Carter, G.R.; Wise, D.J. (2006). "Adenoviridae". A Concise Review of Veterinary Virology. Retrieved 2006-06-10. Ettinger, ...
*  DA2PPC vaccine
Animal adenoviridae explained. ...
*  Adenovirus E1B protein
Adenoviridae Oncolytic adenovirus Lowe, SW; Ruley, HE (1993). "Stabilization of the p53 tumor suppressor is induced by ...
*  Baltimore classification
Examples include Herpesviridae, Adenoviridae, and Papovaviridae. There is only one well-studied example in which a class 1 ...
*  Mastadenovirus
... is a genus of viruses, in the family Adenoviridae. Human, mammals, and vertebrates serve as natural hosts. There ... Group: dsDNA Order: Unassigned Family: Adenoviridae Genus: Mastadenovirus Bat mastadenovirus A Bat mastadenovirus B Bovine ...
*  Ichtadenovirus
... is a genus of viruses, in the family Adenoviridae. Fish serve as natural hosts. There is currently only one ... species in this genus: the type species Sturgeon ichtadenovirus A. Group: dsDNA Order: Unassigned Family: Adenoviridae Genus: ...
*  Siadenovirus
... is a genus of viruses, in the family Adenoviridae. Vertebrates serve as natural hosts. There are currently five ... species in this genus including the type species Frog siadenovirus A. Group: dsDNA Order: Unassigned Family: Adenoviridae Genus ...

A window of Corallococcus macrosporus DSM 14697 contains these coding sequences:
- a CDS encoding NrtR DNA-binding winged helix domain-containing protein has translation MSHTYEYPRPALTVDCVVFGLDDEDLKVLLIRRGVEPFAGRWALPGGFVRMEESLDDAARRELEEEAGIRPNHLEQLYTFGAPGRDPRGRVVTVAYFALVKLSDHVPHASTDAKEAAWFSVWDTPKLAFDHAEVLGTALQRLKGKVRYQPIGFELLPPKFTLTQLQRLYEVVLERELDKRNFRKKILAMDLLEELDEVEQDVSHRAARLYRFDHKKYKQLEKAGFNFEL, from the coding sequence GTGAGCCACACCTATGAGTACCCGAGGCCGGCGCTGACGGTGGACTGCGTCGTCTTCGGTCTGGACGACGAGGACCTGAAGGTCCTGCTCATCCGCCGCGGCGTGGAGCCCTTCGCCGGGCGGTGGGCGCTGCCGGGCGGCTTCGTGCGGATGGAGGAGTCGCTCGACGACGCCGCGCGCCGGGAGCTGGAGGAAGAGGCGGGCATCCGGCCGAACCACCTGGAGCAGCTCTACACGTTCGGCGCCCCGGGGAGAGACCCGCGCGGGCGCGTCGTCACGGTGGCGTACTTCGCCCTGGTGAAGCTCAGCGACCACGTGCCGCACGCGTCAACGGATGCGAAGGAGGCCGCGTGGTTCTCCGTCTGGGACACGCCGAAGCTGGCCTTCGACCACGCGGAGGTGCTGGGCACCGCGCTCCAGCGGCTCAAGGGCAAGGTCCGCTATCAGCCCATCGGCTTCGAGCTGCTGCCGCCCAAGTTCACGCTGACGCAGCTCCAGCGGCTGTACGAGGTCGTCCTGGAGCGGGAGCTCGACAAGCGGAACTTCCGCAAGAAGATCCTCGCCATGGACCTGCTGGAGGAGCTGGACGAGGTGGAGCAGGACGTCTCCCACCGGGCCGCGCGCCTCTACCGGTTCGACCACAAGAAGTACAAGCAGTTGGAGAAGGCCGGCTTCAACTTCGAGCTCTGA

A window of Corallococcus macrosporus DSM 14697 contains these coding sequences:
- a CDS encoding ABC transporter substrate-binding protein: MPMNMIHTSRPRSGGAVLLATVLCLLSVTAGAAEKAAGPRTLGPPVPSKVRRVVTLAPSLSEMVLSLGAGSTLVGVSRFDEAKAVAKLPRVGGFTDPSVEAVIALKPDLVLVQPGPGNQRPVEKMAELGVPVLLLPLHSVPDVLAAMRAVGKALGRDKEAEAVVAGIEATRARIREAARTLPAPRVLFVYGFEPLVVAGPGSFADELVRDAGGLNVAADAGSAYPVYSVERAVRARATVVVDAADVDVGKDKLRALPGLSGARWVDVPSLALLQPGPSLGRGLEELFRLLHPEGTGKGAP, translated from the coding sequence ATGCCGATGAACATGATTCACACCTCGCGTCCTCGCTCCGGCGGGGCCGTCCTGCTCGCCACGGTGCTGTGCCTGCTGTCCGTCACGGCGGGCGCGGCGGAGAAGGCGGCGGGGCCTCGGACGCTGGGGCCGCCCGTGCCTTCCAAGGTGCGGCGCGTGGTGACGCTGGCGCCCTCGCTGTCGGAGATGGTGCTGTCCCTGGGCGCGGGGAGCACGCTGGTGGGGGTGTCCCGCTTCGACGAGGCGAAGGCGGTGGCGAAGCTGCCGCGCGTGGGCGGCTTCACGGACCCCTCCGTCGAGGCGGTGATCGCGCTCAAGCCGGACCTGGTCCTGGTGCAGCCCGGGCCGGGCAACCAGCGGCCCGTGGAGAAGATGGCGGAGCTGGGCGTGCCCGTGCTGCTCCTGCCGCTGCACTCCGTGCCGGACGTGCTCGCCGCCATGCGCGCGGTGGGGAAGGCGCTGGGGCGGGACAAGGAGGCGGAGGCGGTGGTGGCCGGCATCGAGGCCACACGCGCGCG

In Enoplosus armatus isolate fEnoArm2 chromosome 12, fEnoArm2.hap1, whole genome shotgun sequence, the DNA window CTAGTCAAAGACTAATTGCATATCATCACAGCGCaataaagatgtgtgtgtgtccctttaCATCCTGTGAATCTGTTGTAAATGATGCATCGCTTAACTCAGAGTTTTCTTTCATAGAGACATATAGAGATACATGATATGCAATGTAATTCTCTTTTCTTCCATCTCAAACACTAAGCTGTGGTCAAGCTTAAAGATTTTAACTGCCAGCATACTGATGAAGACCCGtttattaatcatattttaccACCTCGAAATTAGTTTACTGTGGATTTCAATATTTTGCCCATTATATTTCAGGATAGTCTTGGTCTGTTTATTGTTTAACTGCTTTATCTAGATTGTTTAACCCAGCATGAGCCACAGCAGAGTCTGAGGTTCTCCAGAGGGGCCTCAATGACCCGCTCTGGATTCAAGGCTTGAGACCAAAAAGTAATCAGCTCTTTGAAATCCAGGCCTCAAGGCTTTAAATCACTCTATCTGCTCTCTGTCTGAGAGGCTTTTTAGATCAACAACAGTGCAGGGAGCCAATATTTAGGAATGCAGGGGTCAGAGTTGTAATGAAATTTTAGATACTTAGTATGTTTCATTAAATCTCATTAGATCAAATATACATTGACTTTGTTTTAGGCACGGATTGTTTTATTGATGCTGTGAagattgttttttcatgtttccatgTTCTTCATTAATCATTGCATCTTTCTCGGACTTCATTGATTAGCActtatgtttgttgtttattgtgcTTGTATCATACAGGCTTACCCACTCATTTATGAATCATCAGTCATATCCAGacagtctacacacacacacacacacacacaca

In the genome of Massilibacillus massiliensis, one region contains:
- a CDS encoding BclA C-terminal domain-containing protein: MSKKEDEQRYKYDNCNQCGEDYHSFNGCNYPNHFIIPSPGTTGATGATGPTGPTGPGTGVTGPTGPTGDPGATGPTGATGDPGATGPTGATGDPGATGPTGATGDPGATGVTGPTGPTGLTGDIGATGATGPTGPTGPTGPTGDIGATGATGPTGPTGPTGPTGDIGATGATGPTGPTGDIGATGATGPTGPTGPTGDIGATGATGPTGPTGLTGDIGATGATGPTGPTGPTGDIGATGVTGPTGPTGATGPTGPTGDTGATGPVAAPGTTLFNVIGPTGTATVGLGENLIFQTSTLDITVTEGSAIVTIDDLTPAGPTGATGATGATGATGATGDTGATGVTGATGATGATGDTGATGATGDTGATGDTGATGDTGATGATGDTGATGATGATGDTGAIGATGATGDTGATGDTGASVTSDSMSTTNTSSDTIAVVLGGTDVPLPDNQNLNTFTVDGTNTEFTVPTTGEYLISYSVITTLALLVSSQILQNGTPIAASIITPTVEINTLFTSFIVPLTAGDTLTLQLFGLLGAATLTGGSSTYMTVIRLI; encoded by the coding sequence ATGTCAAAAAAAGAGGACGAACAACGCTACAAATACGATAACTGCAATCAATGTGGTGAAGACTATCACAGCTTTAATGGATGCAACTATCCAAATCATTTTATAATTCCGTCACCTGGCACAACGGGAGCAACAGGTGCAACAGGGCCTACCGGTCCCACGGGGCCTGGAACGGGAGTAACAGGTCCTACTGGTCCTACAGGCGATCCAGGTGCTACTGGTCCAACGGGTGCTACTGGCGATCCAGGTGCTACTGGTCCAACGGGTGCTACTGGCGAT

*  DNA virus
The families Adenoviridae and Tectiviridae appear to be related structurally. Baculoviruses evolved from the nudiviruses 310 ... Phylogenetic analysis of these genes places the adenoviruses (Adenoviridae), bacteriophages (Caudovirales) and the plant and ... Some have circular genomes (Baculoviridae, Papovaviridae and Polydnaviridae) while others have linear genomes (Adenoviridae, ... Species of the order Herpesvirales and of the families Adenoviridae, Asfarviridae, Iridoviridae, Papillomaviridae, ...
*  Agamid adenovirus
... (Agamid AdV1) is a type of virus in the Adenoviridae family. The virus is widespread in captive populations ...
*  Acute bronchitis
In addition, bronchitis caused by Adenoviridae may cause systemic and gastrointestinal symptoms as well. However, the coughs ...
*  Porcine adenovirus
... (aka pADV 1-5 or pADV A-C) is a member of the adenoviridae family. It causes gastrointestinal disease in ... Adenoviridae Bovine adenovirus Porcine Adenovirus, reviewed and published by WikiVet at http://en.wikivet.net/Porcine_ ...
*  Bovine adenovirus
... , also known as BAdV, is a member of the Adenoviridae family that causes disease in cattle. There are 10 ...